Personally, I didn’t get any mental health treatment until I was an adult, but the lengthy article below raises some interesting questions about what happens when someone in treatment turns 18:
“There are a number of factors likely fueling those low treatment numbers. Many teens get mental health care through private providers, but those who move away from home often stop seeing them. Others get care through services specific to children and families, like school counseling or the foster care system.
Age 18 is a particularly difficult time for a person to drop out of — or lose access to — mental health services. Those age 18 to 25 are more likely than the general adult population to report having serious mental illness, having serious thoughts of suicide, or to have attempted suicide. And as is the case across much of the U.S. population, the suicide rate for young adults has risen in recent years, climbing 76% between 2007 and 2017.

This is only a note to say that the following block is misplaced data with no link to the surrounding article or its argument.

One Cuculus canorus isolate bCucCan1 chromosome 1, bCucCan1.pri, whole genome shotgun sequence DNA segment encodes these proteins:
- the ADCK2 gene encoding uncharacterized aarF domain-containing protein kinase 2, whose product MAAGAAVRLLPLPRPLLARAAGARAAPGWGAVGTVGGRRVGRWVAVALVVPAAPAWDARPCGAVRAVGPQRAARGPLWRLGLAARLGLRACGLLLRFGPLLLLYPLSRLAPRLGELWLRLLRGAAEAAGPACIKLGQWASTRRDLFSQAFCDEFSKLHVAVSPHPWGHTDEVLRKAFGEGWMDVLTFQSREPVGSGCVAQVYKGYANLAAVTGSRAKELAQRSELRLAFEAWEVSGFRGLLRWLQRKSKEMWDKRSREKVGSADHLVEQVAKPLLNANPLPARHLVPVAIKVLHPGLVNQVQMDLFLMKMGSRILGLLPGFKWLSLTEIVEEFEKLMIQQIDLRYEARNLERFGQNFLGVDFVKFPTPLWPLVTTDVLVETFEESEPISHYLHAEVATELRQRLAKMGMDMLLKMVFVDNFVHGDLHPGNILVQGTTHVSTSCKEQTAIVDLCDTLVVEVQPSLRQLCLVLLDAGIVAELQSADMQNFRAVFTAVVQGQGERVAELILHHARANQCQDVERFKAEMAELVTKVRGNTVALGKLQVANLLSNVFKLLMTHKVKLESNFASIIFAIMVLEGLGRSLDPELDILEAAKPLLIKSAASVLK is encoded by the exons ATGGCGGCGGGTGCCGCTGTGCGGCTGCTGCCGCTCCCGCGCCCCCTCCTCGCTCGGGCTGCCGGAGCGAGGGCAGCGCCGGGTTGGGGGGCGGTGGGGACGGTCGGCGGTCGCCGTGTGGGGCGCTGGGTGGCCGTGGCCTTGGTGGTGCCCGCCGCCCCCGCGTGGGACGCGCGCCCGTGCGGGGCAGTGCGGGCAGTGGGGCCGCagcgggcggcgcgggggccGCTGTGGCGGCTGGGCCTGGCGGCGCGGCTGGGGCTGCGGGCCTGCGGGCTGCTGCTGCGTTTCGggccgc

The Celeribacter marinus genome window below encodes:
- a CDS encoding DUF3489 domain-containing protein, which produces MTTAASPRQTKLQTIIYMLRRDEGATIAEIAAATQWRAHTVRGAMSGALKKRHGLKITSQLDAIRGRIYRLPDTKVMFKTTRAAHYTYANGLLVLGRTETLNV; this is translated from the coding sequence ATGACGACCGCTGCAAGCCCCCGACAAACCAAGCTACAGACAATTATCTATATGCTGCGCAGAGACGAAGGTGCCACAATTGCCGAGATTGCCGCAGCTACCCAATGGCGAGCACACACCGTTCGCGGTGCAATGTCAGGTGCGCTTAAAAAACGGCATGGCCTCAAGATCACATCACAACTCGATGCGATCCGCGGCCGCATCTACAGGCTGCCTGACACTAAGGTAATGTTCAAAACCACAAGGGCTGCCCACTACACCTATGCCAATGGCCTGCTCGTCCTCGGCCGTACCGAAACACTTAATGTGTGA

Those numbers put in stark relief the urgent need to make sure teens have a bridge to mental health care in adulthood, experts said.”
Frankly, if our pediatric treatment doesn’t include setting expectations and preparing teens for accessing continuing treatment and other resources as an adult, then it is failing.